Living in Japan as a missionary has taught me so much. As Easter approaches, I’ve been thinking about what is on my business card. Not the one that I carry with me every day, but the one I use with God which includes a list of labels which establish my position. You don’t know what card I am talking about? Sure you do! It’s the card we pull out to measure our value and worth. It’s the card we use to present ourselves to God that says things such as, “God, I’m working hard to be more righteous.””God, I’m a failure at obeying you.” “God, I can never live up to the expectations of others.” “I am a loser. I am a winner. I am a missionary. I am a….”

There is usually a long list of titles on our card, labels we set ourselves and those ascribed to us by others. Each one determines our position and shapes our relationship with God. These labels influence how we love God and love others.  But is our position in Christ based on our accomplishments and performance, set in place by our own doing? I believe not.

We fall into a precarious place when we allow human standards to define us. We put our identity in the hands of humanity’s fickle heart and mind. We are stuck with a life of untrue observations of how good (or bad) we are, an endless pursuit of justification and acceptance based on performance, and a self-worth rooted in ourselves. So what should be on our cards?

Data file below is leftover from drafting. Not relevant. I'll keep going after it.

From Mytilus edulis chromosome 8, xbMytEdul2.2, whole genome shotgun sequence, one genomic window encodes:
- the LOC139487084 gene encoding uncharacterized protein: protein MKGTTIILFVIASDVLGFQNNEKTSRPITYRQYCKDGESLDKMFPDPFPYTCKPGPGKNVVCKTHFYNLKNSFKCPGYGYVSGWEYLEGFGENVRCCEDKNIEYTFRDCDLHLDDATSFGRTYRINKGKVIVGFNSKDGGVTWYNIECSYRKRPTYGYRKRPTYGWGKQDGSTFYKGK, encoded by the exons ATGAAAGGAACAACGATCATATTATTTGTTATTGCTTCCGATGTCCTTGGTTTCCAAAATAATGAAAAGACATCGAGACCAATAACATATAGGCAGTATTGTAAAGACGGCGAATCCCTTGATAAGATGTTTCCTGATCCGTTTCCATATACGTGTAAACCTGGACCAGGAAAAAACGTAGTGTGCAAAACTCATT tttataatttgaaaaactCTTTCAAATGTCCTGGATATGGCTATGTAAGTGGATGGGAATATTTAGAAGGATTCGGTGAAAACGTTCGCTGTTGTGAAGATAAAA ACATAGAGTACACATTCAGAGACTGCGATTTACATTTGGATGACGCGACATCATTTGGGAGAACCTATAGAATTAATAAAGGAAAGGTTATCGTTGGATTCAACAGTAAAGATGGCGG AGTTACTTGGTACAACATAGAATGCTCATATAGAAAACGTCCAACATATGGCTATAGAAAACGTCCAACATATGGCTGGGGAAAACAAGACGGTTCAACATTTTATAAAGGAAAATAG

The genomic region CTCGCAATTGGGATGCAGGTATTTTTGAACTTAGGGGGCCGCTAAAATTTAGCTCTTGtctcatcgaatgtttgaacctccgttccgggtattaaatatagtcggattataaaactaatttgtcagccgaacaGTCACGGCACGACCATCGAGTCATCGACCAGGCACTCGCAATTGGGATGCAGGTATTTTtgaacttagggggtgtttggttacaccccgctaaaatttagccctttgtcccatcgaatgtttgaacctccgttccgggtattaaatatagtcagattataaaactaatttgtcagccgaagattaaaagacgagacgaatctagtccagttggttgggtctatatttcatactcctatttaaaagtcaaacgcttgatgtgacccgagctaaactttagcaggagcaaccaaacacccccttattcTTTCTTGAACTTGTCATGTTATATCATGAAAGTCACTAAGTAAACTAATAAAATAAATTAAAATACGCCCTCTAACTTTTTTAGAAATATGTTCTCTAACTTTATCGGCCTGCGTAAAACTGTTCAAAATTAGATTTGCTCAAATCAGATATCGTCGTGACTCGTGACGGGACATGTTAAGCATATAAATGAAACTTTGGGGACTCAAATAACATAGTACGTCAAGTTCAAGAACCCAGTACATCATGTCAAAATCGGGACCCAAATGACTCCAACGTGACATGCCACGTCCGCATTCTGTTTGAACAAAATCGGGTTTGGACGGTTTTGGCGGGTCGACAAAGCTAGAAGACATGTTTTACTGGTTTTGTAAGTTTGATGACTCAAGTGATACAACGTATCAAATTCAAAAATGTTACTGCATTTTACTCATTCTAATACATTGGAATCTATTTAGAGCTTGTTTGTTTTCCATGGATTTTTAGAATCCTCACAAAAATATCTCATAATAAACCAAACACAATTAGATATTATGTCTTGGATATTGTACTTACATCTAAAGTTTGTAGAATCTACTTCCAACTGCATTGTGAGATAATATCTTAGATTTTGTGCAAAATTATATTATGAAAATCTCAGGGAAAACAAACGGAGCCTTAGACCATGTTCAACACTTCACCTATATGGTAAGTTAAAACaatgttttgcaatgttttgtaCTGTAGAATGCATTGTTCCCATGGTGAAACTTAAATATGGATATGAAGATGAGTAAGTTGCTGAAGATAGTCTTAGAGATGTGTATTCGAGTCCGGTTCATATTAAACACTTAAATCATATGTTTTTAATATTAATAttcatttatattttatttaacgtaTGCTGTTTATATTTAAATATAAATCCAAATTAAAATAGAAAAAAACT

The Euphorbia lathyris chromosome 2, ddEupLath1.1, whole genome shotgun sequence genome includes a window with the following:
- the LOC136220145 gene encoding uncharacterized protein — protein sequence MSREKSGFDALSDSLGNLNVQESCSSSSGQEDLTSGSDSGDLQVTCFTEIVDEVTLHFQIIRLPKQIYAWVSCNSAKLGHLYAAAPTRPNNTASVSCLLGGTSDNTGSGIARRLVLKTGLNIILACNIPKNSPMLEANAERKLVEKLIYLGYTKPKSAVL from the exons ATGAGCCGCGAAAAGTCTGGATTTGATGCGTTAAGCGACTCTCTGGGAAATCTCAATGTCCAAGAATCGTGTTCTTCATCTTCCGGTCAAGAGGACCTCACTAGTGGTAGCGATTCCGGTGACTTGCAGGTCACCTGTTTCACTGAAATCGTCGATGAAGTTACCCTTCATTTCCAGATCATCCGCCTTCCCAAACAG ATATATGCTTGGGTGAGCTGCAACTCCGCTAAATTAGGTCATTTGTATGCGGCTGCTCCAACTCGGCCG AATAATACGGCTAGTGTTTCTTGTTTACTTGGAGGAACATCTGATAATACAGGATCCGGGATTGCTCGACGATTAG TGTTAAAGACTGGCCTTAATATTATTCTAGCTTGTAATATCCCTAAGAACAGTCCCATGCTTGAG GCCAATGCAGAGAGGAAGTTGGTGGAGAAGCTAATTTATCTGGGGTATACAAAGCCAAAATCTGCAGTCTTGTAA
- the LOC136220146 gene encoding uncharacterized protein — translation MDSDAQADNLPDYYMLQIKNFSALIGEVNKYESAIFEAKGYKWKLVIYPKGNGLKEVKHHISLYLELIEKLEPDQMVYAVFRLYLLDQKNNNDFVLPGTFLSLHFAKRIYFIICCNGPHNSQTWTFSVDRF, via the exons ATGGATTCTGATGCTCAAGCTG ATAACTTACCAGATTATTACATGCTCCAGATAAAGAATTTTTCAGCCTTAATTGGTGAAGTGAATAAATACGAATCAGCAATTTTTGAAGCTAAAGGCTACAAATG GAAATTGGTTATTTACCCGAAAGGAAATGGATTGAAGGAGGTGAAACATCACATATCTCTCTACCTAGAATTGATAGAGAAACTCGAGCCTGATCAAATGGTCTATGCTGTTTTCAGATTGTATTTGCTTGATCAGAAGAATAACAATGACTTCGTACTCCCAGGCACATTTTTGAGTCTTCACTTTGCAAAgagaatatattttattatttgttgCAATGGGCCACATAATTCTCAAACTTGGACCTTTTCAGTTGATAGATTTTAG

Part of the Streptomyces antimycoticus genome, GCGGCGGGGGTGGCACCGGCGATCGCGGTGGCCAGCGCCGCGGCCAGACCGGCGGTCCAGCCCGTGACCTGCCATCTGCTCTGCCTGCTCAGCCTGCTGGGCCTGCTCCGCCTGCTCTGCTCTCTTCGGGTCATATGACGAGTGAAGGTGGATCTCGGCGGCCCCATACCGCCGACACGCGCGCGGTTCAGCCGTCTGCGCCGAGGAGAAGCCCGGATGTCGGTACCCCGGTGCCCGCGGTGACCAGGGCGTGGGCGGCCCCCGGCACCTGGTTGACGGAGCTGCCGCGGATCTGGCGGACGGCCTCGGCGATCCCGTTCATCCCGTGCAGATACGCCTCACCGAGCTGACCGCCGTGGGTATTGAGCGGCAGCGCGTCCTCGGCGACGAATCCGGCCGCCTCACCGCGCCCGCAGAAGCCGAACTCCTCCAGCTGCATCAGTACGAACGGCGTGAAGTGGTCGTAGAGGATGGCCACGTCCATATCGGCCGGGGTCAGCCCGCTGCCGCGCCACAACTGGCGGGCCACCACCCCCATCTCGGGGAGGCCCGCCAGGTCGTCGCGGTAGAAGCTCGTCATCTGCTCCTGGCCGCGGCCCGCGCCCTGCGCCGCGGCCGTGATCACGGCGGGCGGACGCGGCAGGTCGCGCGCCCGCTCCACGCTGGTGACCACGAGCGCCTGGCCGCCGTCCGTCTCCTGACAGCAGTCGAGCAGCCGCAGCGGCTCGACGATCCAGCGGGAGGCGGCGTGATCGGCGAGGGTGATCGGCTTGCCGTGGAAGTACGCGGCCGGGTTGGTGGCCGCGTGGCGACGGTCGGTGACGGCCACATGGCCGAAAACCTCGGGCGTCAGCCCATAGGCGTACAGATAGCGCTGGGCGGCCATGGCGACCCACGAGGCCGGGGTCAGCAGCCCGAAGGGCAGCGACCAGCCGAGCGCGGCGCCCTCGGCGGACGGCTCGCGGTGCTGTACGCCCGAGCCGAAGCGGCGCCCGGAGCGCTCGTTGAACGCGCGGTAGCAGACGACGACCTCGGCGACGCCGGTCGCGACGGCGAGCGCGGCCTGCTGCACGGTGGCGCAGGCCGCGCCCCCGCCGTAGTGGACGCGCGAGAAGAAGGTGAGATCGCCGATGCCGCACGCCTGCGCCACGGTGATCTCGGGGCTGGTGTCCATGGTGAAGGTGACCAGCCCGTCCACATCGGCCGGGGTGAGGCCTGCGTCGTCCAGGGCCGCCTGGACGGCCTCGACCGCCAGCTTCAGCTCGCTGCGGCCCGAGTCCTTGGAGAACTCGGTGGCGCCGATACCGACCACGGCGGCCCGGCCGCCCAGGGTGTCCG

Recently, our church in Japan has been looking to Paul’s letter to the Ephesians for answers. The believers in Ephesus were holding cards that read ‘second class citizen of heaven,’ a label ascribed by some Jewish believers. They were feeling looked down upon as non-Jews.  Paul corrects their thinking by appealing to two crucial points. First, everything flows from who God is. To understand ourselves, we must start with a right understanding of God. Paul tells us that we have a loving Father that blesses us with every blessing (1:3), purposefully chooses us (1:4), lavishes grace on us (1:6), gives us access to himself (1:18), and is our foundation for living (2:20).  Second, what this God says about us is infinitely greater than what we might say about ourselves. The Father says that we are his ‘workmanship’ (2:10), we are his children (2:19), and have his seal of approval in us, in the form of the Holy Spirit (1:13).